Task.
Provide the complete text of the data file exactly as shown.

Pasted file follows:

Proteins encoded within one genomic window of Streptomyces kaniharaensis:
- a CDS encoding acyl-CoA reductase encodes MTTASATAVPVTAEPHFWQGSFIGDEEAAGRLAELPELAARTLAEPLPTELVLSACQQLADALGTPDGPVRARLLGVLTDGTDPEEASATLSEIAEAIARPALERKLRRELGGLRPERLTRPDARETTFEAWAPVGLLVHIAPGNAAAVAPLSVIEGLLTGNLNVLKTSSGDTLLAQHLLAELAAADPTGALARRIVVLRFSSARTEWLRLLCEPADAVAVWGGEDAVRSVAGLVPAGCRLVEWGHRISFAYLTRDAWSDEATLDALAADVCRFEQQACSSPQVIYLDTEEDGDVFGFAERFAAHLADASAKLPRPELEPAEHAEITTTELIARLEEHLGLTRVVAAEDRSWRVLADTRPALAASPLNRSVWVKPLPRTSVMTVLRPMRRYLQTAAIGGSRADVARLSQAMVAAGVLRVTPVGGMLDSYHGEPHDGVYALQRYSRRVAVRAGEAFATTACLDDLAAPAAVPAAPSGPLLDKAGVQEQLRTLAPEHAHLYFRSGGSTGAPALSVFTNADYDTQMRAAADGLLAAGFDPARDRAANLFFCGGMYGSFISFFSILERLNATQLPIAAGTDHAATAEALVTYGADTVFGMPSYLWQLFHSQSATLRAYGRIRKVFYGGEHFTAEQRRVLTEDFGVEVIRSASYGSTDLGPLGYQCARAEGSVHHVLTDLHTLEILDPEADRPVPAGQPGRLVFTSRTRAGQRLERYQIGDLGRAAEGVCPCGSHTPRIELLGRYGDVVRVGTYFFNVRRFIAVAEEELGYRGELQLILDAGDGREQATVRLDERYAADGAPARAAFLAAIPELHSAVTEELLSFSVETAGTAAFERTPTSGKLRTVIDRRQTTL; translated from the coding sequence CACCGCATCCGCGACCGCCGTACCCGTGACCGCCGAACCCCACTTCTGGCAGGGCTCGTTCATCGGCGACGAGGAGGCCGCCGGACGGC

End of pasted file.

Proteins encoded within one genomic window of Streptomyces kaniharaensis:
- a CDS encoding acyl-CoA reductase encodes MTTASATAVPVTAEPHFWQGSFIGDEEAAGRLAELPELAARTLAEPLPTELVLSACQQLADALGTPDGPVRARLLGVLTDGTDPEEASATLSEIAEAIARPALERKLRRELGGLRPERLTRPDARETTFEAWAPVGLLVHIAPGNAAAVAPLSVIEGLLTGNLNVLKTSSGDTLLAQHLLAELAAADPTGALARRIVVLRFSSARTEWLRLLCEPADAVAVWGGEDAVRSVAGLVPAGCRLVEWGHRISFAYLTRDAWSDEATLDALAADVCRFEQQACSSPQVIYLDTEEDGDVFGFAERFAAHLADASAKLPRPELEPAEHAEITTTELIARLEEHLGLTRVVAAEDRSWRVLADTRPALAASPLNRSVWVKPLPRTSVMTVLRPMRRYLQTAAIGGSRADVARLSQAMVAAGVLRVTPVGGMLDSYHGEPHDGVYALQRYSRRVAVRAGEAFATTACLDDLAAPAAVPAAPSGPLLDKAGVQEQLRTLAPEHAHLYFRSGGSTGAPALSVFTNADYDTQMRAAADGLLAAGFDPARDRAANLFFCGGMYGSFISFFSILERLNATQLPIAAGTDHAATAEALVTYGADTVFGMPSYLWQLFHSQSATLRAYGRIRKVFYGGEHFTAEQRRVLTEDFGVEVIRSASYGSTDLGPLGYQCARAEGSVHHVLTDLHTLEILDPEADRPVPAGQPGRLVFTSRTRAGQRLERYQIGDLGRAAEGVCPCGSHTPRIELLGRYGDVVRVGTYFFNVRRFIAVAEEELGYRGELQLILDAGDGREQATVRLDERYAADGAPARAAFLAAIPELHSAVTEELLSFSVETAGTAAFERTPTSGKLRTVIDRRQTTL; translated from the coding sequence CACCGCATCCGCGACCGCCGTACCCGTGACCGCCGAACCCCACTTCTGGCAGGGCTCGTTCATCGGCGACGAGGAGGCCGCCGGACGGC